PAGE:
Today, anyone can review a product online. Just do a quick Google search of anything plus “review” and you’ll get pages upon pages of reviews from top tech companies, mommy blogs, and of course random people on Amazon. You’ll find many pretentious “experts” in forums, angry reviews in any online store, and funny product reviews that make you wonder how people have so much time on their hands.
Anyone can write a product review and have it be seen by millions. There’s definitely an appeal to make your voice be heard. But sometimes it goes too far. For example, when a product doesn’t meet someone’s expectations, or a company doesn’t give a person great service, some reviewers want to punish them. And reviews are a very effective way to do it. Just look at some of the one star ratings on Amazon or Yelp: people writing in all caps, people writing 5000 word essays.
There’s a sense of power and self-importance many people feel when writing reviews. And sure, one can argue that that’s fine. It’s their review, they can do whatever they want. But if you are trying to have a professional presence online and want to be portrayed as an expert in your field, you must write clear, unbiased, and level-headed reviews, even if the product experience was awful.
Outlined below are some basic tips to include in any review to get people reading, stay hooked, and give you their trust. If your intent is to truly help others, these tips are a must.
1. Actually own the product – Duh!
Gain their Trust.
This is a big one. If you want people to trust your review (and ultimately trust you), you need to own (or have tried) the actual product. It may sound obvious, but if you’re new to the internet review world, you’d be amazed at how many people review products without having ever touched the item. Many people get paid to write good reviews and others just want to hurt a company’s image. Either way, it’s not an honest review. If you’re writing a review for a product you’ve never seen, it’ll be obvious to your reader.
If you do a quick review search for Samsung’s $40,000 television, you might be surprised to see how many people reviewed it. I could be wrong, but I highly doubt most of the people reviewing the TV actually bought it. Fake as they may be, I’m a sucker for these funny product reviews. They do serve a purpose (comedy), but they don’t really convince people to buy this television. Be honest.
Here’s a link from ABC News:
2. Start with a story
I added this tip because it’s great for getting people interested in your opinion right off the bat. Although if people clicked on your link in the first place, they most likely want to read a review, it’s still a great idea to get them hooked right away with an engaging story. People love stories. If they’re interested right away, they’re more likely to read all the way through. If you have some wit and humor in your writing style, add that too. It’s always great to start with a laugh. This approach makes you more relatable, trustworthy, and interesting. It really goes a long way. Spend a paragraph or two making fun of yourself for sleeping on the floor for two months because you wanted to wait for the perfect mattress to go on sale. Be relatable. Be human. Then dive into the full-fledged review.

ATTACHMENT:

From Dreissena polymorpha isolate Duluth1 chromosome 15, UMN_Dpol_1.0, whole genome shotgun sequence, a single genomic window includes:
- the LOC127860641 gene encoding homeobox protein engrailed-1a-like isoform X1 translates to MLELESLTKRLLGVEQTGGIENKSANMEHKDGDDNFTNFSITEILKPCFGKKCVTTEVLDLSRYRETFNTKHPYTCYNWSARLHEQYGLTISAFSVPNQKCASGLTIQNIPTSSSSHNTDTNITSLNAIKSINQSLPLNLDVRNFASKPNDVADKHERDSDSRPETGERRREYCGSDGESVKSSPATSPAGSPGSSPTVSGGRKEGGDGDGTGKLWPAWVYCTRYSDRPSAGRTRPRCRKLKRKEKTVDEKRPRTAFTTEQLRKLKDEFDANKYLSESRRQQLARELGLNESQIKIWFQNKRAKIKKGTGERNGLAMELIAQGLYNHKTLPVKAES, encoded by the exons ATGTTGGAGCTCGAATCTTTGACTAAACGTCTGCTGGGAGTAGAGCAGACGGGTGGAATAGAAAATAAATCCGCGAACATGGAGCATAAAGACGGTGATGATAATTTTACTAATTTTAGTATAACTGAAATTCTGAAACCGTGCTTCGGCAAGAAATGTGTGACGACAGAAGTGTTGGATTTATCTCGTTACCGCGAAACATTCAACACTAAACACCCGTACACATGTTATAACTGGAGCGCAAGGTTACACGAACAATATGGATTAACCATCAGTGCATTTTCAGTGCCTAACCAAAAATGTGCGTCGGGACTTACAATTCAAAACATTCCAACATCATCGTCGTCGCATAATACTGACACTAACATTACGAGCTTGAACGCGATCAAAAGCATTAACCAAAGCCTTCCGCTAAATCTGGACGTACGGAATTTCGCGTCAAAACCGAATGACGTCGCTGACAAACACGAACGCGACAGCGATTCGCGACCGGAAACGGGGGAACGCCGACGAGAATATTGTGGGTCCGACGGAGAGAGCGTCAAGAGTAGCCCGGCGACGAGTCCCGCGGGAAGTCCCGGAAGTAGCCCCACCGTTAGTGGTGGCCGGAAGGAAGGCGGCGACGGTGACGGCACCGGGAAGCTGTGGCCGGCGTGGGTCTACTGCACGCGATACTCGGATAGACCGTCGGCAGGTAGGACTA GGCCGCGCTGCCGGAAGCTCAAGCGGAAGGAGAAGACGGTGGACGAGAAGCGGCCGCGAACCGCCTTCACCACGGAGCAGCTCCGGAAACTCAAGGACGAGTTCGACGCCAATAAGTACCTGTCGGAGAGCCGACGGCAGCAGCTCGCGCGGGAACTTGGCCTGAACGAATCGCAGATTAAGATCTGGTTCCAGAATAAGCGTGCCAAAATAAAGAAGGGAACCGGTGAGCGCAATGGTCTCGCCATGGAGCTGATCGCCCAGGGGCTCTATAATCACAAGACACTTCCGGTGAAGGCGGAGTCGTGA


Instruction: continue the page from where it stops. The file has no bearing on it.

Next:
3. Details, Details, Details.
Tell them everything.
People want to know everything about their potential purchase. Think about it; when you want to learn more about an item you may buy, wouldn’t you rather read a comprehensive review that has pictures, lists, and pros and cons, rather than a single paragraph that basically says, “It was good. I wish it didn’t take 5 days to arrive though. Ugh!”
The more details, the better. What type of person are you? Why did you like it? Why did you not? It’s all about being able to relate to your readers. If you’re reviewing a shirt, tell everyone your size, your height, your build. Did it fit snug around the waist? Were the sleeves too big? Did it go well with a certain type of outfit but not another? Say so! If someone has the same build as you and you say how great the shirt looked and fit, you increase the chances they’ll buy it tremendously. They will love your review. Convince them either way.
Add pictures, show scale, list the pros and cons. Tell them how often you used it before it started showing signs of wear or until you got the hang of it. Think about the things you wish you knew about the product before your bought it and write about them.
Be comprehensive. Be the end-all review. Be the review in which readers say, “That’s it. I’m convinced. This product is/isn’t for me.” The last thing you want is for people to leave your website and look elsewhere to find more information.
4. Call to Action
Do this now!
What should they do? By now you have the reader’s attention and most likely their trust. Do you want to advise them to buy an alternative tech product instead? Do you want them to click your affiliate link to Amazon? Do you want them to read your other blender, shaving cream, food, or funny product reviews? Wrap up your review with your final thoughts. Make them powerful statements and tell them what to do next. Buy it! Don’t buy it! If you’re honest, relatable, and comprehensive, you’ll have quite the influence by the time they finish your review. Use that power wisely.